The Angel’s Game
by Carlos Ruiz Zafón
A few years ago a friend recommended a book by an author who up until then I had never heard of. The title of the book was The Shadow of the Wind by Carlos Ruiz Zafón. What a book, what an author! A sentence from a New York Times review said it all for me:
Gabriel Garcia Marquez meets Umberto Eco meets Jorge Luis Borges…Ruiz Zafón gives us a panoply of alluring and savage personages and stories…I couldn’t have put it better myself!
There is absolutely no doubt Zafón is a book lover; only a lover of books could write with such intrigue around a ghostly, hidden “cemetery of forgotten books”! Dark mists swirl in and out of every page, and this master story teller sets your imagination afire!
During my hauntings of book fairs and second hand book stores, I discovered The Angel’s Game, not realising at the time it was part of Zafón’s Cemetery of Forgotten Books trilogy. I have just finished reading it and once again I was lost in Zafón’s world of the most beautiful prose, passionate love, corrupt police, unsolved murders, hapless humans possessed by what? Satan? Was Senor Sempere, of Sempere & Sons book store, right when he declared that authors’ souls are in the books that they write? Is that why he valued David Martin’s book so much that he kept it in a locked glass case? I do think Zafón’s soul combines with the reader’s soul to create an alchemy that drags you into the story as though you were a bystander; perhaps just a little too close for comfort?
Zafón: I write because I really have no other choice. This is what I do. This is what I am…Every book, every volume you see here, has a soul. The soul of the person who wrote it and of those who read it and lived and dreamed with it. Every time a book changes hands, every time someone runs his eyes down its pages, its spirit grows and strengthens.
Like The Shadow of the Wind, The Angel’s Game is set in Barcelona ‘the city of the damned’. And like every major city in the world, Barcelona has its dark and dangerous side. This is a book with an atmosphere of evil versus innocence in which mostly evil seems to be winning. Yes, Senor Zafón I do believe the angels are treating human life as a game!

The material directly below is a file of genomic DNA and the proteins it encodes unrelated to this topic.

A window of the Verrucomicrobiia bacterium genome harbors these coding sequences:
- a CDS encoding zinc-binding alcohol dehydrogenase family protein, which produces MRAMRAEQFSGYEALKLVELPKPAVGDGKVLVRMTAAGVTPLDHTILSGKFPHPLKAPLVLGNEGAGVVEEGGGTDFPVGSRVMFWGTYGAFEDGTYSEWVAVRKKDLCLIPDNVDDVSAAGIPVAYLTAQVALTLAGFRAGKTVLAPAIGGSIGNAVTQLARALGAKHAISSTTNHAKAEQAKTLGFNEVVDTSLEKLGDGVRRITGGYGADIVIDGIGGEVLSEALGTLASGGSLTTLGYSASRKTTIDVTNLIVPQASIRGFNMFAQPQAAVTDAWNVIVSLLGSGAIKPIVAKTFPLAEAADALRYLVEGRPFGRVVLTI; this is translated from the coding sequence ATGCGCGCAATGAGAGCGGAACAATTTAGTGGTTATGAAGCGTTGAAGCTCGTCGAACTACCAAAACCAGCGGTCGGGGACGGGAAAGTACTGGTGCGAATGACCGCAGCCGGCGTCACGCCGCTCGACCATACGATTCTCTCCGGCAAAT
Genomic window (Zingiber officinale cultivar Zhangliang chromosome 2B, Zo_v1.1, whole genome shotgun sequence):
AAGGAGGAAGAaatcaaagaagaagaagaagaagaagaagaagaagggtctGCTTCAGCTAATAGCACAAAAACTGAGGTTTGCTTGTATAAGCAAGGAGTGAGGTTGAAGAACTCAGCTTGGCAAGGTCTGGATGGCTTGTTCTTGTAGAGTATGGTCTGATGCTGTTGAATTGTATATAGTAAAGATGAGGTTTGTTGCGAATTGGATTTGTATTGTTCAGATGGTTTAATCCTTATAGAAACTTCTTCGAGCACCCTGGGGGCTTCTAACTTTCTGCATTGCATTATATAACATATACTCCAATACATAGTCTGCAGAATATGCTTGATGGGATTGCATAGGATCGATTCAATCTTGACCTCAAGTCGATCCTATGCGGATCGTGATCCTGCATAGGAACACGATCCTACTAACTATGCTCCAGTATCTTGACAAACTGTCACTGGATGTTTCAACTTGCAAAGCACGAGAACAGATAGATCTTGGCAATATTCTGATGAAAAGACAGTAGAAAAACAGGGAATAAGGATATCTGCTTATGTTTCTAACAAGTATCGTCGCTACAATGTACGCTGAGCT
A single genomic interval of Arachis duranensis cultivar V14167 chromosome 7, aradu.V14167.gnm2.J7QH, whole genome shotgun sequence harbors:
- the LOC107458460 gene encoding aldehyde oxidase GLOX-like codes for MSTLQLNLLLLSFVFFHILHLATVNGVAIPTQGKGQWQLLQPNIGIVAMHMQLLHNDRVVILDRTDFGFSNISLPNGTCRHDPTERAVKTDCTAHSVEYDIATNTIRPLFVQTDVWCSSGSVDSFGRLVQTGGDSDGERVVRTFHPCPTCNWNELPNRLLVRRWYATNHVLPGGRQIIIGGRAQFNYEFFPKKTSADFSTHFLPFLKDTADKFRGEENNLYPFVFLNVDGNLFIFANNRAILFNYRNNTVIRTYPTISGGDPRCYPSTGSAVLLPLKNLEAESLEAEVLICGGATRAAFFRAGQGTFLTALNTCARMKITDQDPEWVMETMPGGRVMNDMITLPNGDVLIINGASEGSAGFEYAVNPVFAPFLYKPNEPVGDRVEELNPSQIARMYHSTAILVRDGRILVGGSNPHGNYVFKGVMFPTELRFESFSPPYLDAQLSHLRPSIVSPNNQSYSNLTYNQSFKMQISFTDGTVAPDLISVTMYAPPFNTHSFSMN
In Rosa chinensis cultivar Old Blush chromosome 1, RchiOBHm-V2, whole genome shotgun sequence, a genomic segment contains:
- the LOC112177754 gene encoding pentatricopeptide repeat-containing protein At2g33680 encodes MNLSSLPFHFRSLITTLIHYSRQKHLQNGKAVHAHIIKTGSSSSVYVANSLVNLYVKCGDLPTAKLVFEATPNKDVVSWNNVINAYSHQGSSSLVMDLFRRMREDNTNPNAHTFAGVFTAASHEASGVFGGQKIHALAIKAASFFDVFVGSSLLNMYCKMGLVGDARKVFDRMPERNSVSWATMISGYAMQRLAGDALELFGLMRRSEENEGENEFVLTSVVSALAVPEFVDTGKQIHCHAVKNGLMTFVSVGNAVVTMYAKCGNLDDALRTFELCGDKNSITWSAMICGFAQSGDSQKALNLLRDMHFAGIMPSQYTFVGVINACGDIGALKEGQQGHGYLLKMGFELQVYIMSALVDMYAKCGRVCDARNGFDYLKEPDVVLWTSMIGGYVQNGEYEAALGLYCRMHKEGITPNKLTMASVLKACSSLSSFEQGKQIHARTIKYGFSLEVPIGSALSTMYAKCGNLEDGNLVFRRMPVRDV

David Martin is an author who rents an abandoned towered mansion in the heart of Barcelona. The history of the previous owner is becoming an obsession and David is certain that a storage room in the house is ‘occupied’ with something sinister. He has no idea who owns the boxes of clothes and objects in the room, preferring to keep the door locked! At the same time he is battling with his love for an unattainable young woman whom he has known since childhood.
A paragraph from The Angel’s Game gives an insight into author David’s despair at the realization that all of his life’s dreams have been shattered:
Two hours later sitting in the armchair of my study, I opened the case that had come to me years before and contained the only thing I had left of my father. I pulled out the revolver, which was wrapped in a cloth, and opened the chamber. I inserted six bullets and closed the weapon. I placed the barrel against my temple, drew back the hammer and shut my eyes. At that moment I felt a gust of wind whip against the tower and the study windows burst open, hitting the wall with great force. An icy breeze touched my face, bringing with it the lost breath of great expectations.
If David had known what was to come, surely he wouldn’t have allowed a mere icy breeze to put him off the task at hand!
I wondered, after reading this amazing book, that maybe there are times in our lives when we have no option but to sell our souls to the devil…what do you think?
-Anne Frandi-Coory 25 April 2016